By Trevor Streets
There is a lot of controversy around at the moment with regard to certain groups who have instigated what amounts to a pyramid selling system within their organisation. This sees the phenomena of a club instructor cold calling on people’s doorsteps, trying to entice beginners into the dojo. These club instructors are in the most, brown belts or below and not “qualified” black belts. Within their club they teach the rudiments of Karate whilst receiving instruction themselves at separate classes.
Scandalous, I can hear everyone cry. And rightly so, but before we condemn out of hand lets look back at the origins of the majority of Karate in this country.
I’m talking of the first wave of Japanese instructors. If you read the biographies of these guys, then the general theme is that they were asked to travel to foreign lands and help show the world what a wonderful thing Karate was and how its practice would harmonize the world. It’s a fairy tale! They came over to these and other shores, with a business plan rolled up in their back pockets. The plan was very simple. Open as many dojo as possible therefore creating a ready market for gradings, courses and licence fees. I have direct experience of Japanese seniors asking green and brown belts to go and open their own clubs in an untouched area. If the suggestion was refused then a very cold shoulder was offered.
You can sympathize with their plight. Little language skills, the need to earn a living, the calls from the honbu dojo asking for their cut. Lots of pressure in itself without Mr so and so from that other ryu creating the competitive market at the same time. The start up period is a tough time for any business. However, they were very fortunate in that the west was falling in love with the east at the same time, so the attractiveness of this mysterious art was magnified. But isn’t this exactly the same as the pyramid selling of today? The only difference is that at that time there were no alternatives whereas today we have black belts coming out of our ears.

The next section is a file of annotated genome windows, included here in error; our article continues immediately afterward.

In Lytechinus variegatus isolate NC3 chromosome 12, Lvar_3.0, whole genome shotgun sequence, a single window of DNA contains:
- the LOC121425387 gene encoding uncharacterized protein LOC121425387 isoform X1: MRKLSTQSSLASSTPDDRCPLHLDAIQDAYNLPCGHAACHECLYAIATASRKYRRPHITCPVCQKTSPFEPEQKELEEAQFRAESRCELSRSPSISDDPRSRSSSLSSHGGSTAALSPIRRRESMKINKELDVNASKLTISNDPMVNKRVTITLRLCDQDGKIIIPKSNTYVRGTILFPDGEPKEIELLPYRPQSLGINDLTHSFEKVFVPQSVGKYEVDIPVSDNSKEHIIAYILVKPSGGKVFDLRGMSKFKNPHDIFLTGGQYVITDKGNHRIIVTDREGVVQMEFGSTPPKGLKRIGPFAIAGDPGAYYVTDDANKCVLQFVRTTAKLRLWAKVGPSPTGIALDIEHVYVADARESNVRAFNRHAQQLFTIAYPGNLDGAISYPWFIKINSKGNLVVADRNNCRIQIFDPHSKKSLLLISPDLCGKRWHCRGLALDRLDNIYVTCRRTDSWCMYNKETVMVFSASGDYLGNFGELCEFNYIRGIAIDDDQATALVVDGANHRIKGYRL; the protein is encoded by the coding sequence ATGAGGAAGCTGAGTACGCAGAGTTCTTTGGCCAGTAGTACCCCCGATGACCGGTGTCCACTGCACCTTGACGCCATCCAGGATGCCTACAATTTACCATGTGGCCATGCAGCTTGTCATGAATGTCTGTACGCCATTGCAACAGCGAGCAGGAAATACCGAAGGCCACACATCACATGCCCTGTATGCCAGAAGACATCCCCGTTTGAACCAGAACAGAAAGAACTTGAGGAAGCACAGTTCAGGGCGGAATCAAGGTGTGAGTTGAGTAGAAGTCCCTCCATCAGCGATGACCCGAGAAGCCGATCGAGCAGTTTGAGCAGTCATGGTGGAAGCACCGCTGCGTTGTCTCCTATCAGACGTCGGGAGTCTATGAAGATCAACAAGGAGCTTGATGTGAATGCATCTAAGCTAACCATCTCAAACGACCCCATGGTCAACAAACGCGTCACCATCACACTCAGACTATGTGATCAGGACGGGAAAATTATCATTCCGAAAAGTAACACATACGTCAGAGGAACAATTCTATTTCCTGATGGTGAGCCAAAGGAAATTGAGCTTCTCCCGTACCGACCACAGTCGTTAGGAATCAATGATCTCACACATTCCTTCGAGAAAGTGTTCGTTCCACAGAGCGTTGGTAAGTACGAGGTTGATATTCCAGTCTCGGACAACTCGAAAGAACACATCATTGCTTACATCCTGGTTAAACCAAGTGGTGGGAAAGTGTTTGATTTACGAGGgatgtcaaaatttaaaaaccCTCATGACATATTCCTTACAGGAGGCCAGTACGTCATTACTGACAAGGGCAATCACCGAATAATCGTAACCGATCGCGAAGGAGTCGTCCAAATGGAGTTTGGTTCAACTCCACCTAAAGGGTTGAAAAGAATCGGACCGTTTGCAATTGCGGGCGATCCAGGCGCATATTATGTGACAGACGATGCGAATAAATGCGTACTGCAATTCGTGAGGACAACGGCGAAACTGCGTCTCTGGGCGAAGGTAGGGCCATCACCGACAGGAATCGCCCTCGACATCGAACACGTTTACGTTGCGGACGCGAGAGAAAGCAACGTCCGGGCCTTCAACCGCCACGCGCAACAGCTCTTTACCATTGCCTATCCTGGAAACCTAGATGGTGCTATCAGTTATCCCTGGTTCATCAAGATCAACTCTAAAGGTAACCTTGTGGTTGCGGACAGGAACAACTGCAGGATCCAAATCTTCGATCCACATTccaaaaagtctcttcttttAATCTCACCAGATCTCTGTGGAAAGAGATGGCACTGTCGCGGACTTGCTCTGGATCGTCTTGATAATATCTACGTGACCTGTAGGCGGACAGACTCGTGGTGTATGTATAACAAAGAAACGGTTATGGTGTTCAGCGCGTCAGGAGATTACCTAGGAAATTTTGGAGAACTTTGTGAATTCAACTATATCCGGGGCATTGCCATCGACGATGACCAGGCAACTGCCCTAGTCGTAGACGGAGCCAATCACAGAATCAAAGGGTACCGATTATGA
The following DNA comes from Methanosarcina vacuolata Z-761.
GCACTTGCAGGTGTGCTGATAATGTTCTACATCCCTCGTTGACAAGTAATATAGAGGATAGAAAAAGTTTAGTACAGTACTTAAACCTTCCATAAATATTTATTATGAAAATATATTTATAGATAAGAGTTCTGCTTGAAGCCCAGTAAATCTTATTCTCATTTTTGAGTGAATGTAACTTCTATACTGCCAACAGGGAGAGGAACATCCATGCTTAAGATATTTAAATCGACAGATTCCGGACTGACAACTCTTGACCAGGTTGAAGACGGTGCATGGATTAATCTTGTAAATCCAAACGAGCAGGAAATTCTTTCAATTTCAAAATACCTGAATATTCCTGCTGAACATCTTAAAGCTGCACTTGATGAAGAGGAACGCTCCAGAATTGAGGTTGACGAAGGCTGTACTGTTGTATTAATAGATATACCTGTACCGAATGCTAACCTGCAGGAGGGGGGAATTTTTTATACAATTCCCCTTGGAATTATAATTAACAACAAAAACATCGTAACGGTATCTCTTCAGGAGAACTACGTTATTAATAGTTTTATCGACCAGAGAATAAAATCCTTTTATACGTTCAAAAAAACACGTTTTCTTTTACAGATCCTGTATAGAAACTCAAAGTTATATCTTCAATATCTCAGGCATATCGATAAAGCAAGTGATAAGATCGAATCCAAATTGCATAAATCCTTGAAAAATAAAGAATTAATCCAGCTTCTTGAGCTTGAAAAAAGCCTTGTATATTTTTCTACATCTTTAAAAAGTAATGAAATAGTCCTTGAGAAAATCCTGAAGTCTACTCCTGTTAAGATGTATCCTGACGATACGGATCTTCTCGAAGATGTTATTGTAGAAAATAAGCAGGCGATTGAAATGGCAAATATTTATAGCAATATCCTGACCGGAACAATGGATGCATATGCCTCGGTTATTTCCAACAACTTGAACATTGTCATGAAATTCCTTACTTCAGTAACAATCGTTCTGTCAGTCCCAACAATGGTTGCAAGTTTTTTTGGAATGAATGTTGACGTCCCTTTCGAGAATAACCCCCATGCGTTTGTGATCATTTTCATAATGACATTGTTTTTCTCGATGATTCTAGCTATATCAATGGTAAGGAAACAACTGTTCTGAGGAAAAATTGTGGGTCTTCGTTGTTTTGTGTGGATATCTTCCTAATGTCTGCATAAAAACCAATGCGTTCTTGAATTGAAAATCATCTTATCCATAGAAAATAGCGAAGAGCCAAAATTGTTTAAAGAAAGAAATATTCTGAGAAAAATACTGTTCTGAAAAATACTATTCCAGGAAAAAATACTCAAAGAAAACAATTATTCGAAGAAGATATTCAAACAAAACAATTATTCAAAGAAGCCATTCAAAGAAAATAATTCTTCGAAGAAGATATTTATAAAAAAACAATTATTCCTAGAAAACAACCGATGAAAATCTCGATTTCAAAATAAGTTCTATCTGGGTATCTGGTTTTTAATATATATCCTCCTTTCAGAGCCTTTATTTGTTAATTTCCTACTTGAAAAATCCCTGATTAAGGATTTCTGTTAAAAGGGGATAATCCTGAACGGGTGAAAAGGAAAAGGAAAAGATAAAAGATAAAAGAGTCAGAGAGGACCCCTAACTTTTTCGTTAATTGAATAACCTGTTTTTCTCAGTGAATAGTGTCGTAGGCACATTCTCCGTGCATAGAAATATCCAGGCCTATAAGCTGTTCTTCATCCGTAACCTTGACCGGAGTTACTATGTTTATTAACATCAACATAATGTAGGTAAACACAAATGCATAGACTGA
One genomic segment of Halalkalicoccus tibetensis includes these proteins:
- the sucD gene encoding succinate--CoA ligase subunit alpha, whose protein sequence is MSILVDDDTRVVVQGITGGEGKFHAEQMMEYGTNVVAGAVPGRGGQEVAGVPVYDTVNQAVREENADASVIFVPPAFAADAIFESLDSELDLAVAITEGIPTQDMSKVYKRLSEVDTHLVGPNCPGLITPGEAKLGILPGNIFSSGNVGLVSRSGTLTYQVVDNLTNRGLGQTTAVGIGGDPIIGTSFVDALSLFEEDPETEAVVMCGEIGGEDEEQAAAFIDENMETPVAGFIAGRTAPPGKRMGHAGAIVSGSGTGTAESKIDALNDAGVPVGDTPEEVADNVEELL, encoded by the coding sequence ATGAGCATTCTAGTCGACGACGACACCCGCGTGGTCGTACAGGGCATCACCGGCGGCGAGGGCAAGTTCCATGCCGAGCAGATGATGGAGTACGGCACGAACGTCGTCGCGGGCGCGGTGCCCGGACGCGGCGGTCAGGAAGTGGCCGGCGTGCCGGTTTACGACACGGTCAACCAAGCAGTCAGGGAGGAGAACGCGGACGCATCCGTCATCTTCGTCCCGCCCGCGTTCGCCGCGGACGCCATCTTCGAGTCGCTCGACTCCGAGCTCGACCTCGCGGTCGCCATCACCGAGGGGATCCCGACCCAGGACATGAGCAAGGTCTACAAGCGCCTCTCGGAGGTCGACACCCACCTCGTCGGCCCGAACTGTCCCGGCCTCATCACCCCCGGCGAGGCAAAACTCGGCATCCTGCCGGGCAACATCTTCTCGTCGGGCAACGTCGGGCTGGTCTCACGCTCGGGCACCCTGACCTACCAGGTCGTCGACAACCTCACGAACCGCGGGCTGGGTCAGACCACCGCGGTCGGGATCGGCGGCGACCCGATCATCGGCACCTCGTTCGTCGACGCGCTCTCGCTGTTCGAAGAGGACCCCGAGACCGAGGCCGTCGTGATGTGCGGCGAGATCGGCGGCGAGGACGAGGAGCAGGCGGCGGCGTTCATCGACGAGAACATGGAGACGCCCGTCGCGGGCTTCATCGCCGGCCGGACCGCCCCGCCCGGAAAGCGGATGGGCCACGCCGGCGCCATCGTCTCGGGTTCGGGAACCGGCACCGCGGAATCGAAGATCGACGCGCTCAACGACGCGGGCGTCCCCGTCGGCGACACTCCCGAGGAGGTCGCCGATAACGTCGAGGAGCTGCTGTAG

Now, please don’t get me wrong. I’m not slating the Japanese unduly. I’m devoted to Budo and acknowledge the debt we all owe these pioneers. There are Japanese instructors out there that deserve to be revered but there are more that don’t. No different to the westerner. Those pioneers created a culture that has developed and on one hand produced western masters for want of a better phrase, and on the other hand produced 25 year old karateka calling themselves Hanshi or Shihan!
I just want to cut through the misty haze of romantic delusion and recognise truth and reality for what it was, a good business plan and a good business model! If you take the word karate and change it to hamburger, then the plan could have been belonged to McDonalds.
Trevor Streets studies Wado Ryu Karate, Muso Shinden Ryu Iaido, Koryu Jyu Jutsu and Yang Style Tai Chi.